Acton’s media director, Jay Richards, discussed environmental issues in an article titled “What Would Jesus Drive?: Electrified Evangelical theological confusion.” The article appeared in the National Review online edition. Richards declared, “With respect to the environment, the theological principles are uncontroversial: human beings, as image bearers of God, are placed as stewards over the created order.” What was problematic for Richards and many evangelicals is the agenda of the Evangelical Climate Initiative. The ECI is calling for donations of ninety dollars for carbon offsets. Richards, referring to media reports said, “Evangelicals who question the party line are either ignored or cast as enemies of the environment.” Discussing the 2002 “What Would Jesus Drive” campaign, Richards declared, “‘What would Jesus drive?’ is clever marketing, but ultimately employs terrible moral reasoning. The question doesn’t have one right answer.” He said in the article, “An outside observer is in no position to make a moral judgment just by observing that you drive an SUV. Such complexities make prudential judgments about transportation and energy use different from moral evils like selling child pornography or torturing a kitten for the fun of it, which are intrinsically evil.”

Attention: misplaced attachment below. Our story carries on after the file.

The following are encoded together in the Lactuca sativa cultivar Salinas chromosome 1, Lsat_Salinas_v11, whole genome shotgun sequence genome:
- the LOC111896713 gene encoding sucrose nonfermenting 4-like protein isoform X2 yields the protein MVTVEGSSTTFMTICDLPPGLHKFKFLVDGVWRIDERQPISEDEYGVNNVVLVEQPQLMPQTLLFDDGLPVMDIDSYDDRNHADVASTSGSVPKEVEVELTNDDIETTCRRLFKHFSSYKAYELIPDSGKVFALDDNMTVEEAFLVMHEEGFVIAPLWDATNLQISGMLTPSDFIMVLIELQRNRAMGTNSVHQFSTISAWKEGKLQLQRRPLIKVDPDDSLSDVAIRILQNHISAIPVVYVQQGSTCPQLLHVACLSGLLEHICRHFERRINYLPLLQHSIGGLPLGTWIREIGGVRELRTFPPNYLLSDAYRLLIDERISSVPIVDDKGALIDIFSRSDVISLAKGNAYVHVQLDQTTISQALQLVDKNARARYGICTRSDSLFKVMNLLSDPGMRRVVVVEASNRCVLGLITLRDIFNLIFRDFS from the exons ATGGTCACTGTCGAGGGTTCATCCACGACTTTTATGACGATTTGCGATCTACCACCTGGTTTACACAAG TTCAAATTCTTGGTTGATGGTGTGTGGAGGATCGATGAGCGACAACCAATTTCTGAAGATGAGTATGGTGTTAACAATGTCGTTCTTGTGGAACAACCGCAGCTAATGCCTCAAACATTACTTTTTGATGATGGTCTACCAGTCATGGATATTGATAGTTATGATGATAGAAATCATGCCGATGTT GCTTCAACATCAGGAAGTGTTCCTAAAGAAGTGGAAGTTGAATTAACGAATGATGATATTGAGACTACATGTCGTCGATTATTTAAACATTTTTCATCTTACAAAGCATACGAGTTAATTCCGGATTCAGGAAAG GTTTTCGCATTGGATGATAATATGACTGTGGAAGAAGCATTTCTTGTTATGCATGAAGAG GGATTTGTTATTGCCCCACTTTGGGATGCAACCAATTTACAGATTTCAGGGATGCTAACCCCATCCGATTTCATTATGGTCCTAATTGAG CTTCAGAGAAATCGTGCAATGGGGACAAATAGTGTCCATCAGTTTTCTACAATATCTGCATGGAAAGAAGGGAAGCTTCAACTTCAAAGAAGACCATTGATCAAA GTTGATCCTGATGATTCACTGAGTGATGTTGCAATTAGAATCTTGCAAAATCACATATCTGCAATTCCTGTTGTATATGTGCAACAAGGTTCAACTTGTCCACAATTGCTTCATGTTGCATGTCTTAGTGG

The Acton Institute hosted a conference titled “Health, Technology, and the Common Good” on September 28 in Rome. Opening remarks were delivered by Acton’s president Fr. Robert Sirico. Cardinal Javier Lozano Barragán gave a lecture on the future of health care. Barragán declared, “There is clearly a paradigm shift in the ethical reflection on health. This so called ‘new paradigm shift’ is supposed to be the official thought of the United Nations and its various bodies like WHO and UNESCO.” Barragán says while the goal has merit, it is basically flawed because it is “closed to the transcendent.” The cardinal is the president of the Pontifical Council for Pastoral Health Care. Acton’s Michael Miller noted, “There was a wide range of media present for the conference, which included Roman Catholic and international news agencies.” Some of the main topics covered focused on a good and sound anthropology basing health of the human person in the context of the common good. During the conference, Dr. David H. Carey delivered a paper on intellectual property rights and the role they play in building technology and creating medicines. Carey is a professor of philosophy at Whitman College in Washington State. Peter Thiel discussed issues related to technology. Thiel is the cofounder of PayPal and the founding investor of the social networking internet site, Facebook. Thompson Ayodele of Nigeria delivered an address on the greater need for DDT in Africa for combating malaria. Thompson also critiqued Rachel Carson’s famed publication Silent Spring, which changed pesticide policies globally. The conservative publication Human Events cited Carson’s book as one of the ten most harmful books of the nineteenth and twentieth centuries. In addition, Mrs. Grace-Marie Turner, founder and president of the Galen Institute, a public policy research organization that promotes free-market ideas for health reform, gave a lecture titled, “Consumer Advocacy,” where she defended competition and entrepreneurship over state-regulated health systems.